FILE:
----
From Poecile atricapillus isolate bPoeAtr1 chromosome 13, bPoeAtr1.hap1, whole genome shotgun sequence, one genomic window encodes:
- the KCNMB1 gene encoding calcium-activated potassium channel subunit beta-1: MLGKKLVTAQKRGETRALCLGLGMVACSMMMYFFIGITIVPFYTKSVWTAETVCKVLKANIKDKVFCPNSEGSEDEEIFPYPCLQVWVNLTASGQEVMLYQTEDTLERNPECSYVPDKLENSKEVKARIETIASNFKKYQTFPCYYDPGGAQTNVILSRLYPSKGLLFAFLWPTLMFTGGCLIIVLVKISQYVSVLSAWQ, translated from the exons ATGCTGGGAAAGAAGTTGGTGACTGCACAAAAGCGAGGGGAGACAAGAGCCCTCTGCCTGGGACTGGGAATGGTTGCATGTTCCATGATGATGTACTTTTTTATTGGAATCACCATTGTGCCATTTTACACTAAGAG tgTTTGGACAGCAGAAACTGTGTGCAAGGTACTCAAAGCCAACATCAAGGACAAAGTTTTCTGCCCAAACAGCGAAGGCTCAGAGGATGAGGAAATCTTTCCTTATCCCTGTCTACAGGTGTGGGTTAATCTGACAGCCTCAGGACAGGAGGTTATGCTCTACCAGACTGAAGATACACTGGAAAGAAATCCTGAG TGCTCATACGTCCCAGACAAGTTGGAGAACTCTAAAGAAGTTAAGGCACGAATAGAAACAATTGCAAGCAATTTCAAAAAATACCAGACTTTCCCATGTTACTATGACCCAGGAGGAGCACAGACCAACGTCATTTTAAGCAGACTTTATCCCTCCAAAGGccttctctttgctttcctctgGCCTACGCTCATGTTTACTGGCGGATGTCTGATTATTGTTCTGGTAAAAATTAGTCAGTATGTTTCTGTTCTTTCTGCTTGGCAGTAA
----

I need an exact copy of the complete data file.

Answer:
From Poecile atricapillus isolate bPoeAtr1 chromosome 13, bPoeAtr1.hap1, whole genome shotgun sequence, one genomic window encodes:
- the KCNMB1 gene encoding calcium-activated potassium channel subunit beta-1: MLGKKLVTAQKRGETRALCLGLGMVACSMMMYFFIGITIVPFYTKSVWTAETVCKVLKANIKDKVFCPNSEGSEDEEIFPYPCLQVWVNLTASGQEVMLYQTEDTLERNPECSYVPDKLENSKEVKARIETIASNFKKYQTFPCYYDPGGAQTNVILSRLYPSKGLLFAFLWPTLMFTGGCLIIVLVKISQYVSVLSAWQ, translated from the exons ATGCTGGGAAAGAAGTTGGTGACTGCACAAAAGCGAGGGGAGACAAGAGCCCTCTGCCTGGGACTGGGAATGGTTGCATGTTCCATGATGATGTACTTTTTTATTGGAATCACCATTGTGCCATTTTACACTAAGAG tgTTTGGACAGCAGAAACTGTGTGCAAGGTACTCAAAGCCAACATCAAGGACAAAGTTTTCTGCCCAAACAGCGAAGGCTCAGAGGATGAGGAAATCTTTCCTTATCCCTGTCTACAGGTGTGGGTTAATCTGACAGCCTCAGGACAGGAGGTTATGCTCTACCAGACTGAAGATACACTGGAAAGAAATCCTGAG TGCTCATACGTCCCAGACAAGTTGGAGAACTCTAAAGAAGTTAAGGCACGAATAGAAACAATTGCAAGCAATTTCAAAAAATACCAGACTTTCCCATGTTACTATGACCCAGGAGGAGCACAGACCAACGTCATTTTAAGCAGACTTTATCCCTCCAAAGGccttctctttgctttcctctgGCCTACGCTCATGTTTACTGGCGGATGTCTGATTATTGTTCTGGTAAAAATTAGTCAGTATGTTTCTGTTCTTTCTGCTTGGCAGTAA